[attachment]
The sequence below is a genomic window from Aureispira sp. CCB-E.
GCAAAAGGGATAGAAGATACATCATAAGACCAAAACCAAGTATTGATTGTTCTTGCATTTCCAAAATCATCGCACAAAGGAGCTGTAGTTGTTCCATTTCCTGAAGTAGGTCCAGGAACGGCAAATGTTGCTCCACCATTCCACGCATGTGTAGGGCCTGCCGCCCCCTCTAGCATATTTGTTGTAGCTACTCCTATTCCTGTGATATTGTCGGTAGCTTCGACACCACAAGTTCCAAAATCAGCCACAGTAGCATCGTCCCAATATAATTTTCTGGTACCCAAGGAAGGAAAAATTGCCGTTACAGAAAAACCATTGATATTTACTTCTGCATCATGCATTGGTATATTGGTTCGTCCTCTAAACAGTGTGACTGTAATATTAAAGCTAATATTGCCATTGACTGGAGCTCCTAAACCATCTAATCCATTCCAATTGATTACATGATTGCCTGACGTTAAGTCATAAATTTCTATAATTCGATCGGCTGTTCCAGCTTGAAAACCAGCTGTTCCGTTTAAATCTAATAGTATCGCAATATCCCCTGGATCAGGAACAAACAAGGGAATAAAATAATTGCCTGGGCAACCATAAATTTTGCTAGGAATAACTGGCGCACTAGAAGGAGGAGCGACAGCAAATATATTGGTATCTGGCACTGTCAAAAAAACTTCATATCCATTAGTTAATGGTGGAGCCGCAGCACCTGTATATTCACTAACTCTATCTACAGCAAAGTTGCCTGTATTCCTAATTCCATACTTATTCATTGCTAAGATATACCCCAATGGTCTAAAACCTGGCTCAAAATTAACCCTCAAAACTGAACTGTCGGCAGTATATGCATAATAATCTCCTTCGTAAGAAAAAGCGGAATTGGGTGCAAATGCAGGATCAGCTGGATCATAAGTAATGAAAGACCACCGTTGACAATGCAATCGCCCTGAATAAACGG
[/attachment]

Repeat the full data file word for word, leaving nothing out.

The sequence below is a genomic window from Aureispira sp. CCB-E.
GCAAAAGGGATAGAAGATACATCATAAGACCAAAACCAAGTATTGATTGTTCTTGCATTTCCAAAATCATCGCACAAAGGAGCTGTAGTTGTTCCATTTCCTGAAGTAGGTCCAGGAACGGCAAATGTTGCTCCACCATTCCACGCATGTGTAGGGCCTGCCGCCCCCTCTAGCATATTTGTTGTAGCTACTCCTATTCCTGTGATATTGTCGGTAGCTTCGACACCACAAGTTCCAAAATCAGCCACAGTAGCATCGTCCCAATATAATTTTCTGGTACCCAAGGAAGGAAAAATTGCCGTTACAGAAAAACCATTGATATTTACTTCTGCATCATGCATTGGTATATTGGTTCGTCCTCTAAACAGTGTGACTGTAATATTAAAGCTAATATTGCCATTGACTGGAGCTCCTAAACCATCTAATCCATTCCAATTGATTACATGATTGCCTGACGTTAAGTCATAAATTTCTATAATTCGATCGGCTGTTCCAGCTTGAAAACCAGCTGTTCCGTTTAAATCTAATAGTATCGCAATATCCCCTGGATCAGGAACAAACAAGGGAATAAAATAATTGCCTGGGCAACCATAAATTTTGCTAGGAATAACTGGCGCACTAGAAGGAGGAGCGACAGCAAATATATTGGTATCTGGCACTGTCAAAAAAACTTCATATCCATTAGTTAATGGTGGAGCCGCAGCACCTGTATATTCACTAACTCTATCTACAGCAAAGTTGCCTGTATTCCTAATTCCATACTTATTCATTGCTAAGATATACCCCAATGGTCTAAAACCTGGCTCAAAATTAACCCTCAAAACTGAACTGTCGGCAGTATATGCATAATAATCTCCTTCGTAAGAAAAAGCGGAATTGGGTGCAAATGCAGGATCAGCTGGATCATAAGTAATGAAAGACCACCGTTGACAATGCAATCGCCCTGAATAAACGG